The long awaited review into NZ women's hockey is out - and what do we know?

Well not much given they only released three pages of it.

But of the 33 players interviewed, 24 of them reported "serious concerns" about the team environment.


We don't know what they are specifically, but it's alleged there was a culture of bullying and that number, 24 out of 33 tells, you all you need to know about the atmosphere within that workspace. The majority of players interviewed didn't like it.

So aside from the fact that report's vague and hockey benefactor Sir Owen Glenn's still not happy, this whole spectacle has raised an interesting question: when do bullying claims get taken seriously?

At what point do people get listened to? Does informal reporting count?
Do passing comments about it count? Does asking for help, but not laying a formal complaint per se count?

Some of the players and representatives interviewed last year claimed they'd been informally raising concerns with Hockey New Zealand since 2016. That's two years of raising concerns.

But Hockey NZ hadn't responded - why? Apparently because they didn't receive any formal complaints.

So the summation was what? That players who moaned were just whingers? That it wasn't to be taken seriously?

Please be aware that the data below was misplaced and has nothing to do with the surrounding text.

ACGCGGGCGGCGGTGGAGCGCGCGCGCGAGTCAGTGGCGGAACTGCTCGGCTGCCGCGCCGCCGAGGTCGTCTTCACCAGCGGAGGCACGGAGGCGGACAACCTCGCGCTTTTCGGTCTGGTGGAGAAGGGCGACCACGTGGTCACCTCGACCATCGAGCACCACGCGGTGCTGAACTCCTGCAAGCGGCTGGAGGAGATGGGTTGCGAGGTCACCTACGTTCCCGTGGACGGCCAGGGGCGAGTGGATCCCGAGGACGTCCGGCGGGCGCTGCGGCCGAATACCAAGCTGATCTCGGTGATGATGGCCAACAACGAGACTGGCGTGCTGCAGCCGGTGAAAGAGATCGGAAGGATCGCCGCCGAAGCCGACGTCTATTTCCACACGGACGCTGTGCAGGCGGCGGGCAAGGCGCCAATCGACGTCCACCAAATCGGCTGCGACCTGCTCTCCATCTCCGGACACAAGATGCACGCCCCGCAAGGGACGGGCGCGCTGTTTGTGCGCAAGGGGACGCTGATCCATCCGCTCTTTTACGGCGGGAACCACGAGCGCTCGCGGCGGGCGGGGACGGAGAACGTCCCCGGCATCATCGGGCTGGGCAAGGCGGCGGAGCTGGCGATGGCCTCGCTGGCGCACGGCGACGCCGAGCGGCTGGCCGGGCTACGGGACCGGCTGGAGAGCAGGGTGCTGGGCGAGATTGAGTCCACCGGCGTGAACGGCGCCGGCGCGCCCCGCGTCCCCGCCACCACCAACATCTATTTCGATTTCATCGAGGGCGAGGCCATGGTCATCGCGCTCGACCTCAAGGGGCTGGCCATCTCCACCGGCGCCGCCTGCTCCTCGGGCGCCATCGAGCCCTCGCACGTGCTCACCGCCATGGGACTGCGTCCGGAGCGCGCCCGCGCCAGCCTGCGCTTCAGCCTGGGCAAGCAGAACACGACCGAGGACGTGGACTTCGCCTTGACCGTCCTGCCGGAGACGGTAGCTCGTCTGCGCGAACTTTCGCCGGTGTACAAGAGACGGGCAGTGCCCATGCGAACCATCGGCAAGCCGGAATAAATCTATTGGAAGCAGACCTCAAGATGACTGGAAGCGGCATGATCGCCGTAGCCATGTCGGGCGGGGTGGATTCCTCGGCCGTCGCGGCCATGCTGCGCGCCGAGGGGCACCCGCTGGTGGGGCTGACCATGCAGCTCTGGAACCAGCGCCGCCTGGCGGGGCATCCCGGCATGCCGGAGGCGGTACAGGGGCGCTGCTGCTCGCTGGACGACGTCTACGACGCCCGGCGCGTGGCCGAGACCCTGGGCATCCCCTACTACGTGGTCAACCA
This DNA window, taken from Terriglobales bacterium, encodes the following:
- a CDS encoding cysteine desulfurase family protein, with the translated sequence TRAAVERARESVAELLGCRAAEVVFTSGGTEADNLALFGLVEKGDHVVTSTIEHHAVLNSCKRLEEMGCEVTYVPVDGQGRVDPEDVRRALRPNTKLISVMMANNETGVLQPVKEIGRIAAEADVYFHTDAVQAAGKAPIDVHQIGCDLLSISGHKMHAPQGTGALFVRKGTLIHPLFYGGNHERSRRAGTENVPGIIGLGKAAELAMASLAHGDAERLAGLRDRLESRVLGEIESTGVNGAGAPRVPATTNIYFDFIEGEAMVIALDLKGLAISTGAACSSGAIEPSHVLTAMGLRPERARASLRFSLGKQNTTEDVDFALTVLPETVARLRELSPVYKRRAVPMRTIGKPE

I have an element of sympathy with Hockey NZ in that to act, you probably do need actual dates, names, specifics. But at the same time, how long do you need to see a pattern of complaints, albeit informal ones, to get the message something's awry?

Hockey NZ's offered an effusive apology to the affected players. Chairman Mike Bignell said "the failings resulted in unacceptable outcomes" and that "it should never have got to this point and the fact that it has, is something Hockey New Zealand is deeply sorry for and unequivocally apologises to all those who have had a poor experience in the environment".


'It should have never got to this point' are the key words here - and hopefully going forward, the key learnings out of all this.

Yes national women's coach Mark Hager has quit – it appears he jumped before he was pushed - and Sir Owen Glenn's pulled a million bucks in funding. He's annoyed at the trashing of Hager's reputation and he now wants the board taken to task.

But the question remains: how did claims of bullying and gripes of an unhappy negative culture go on for so long, and not get taken seriously?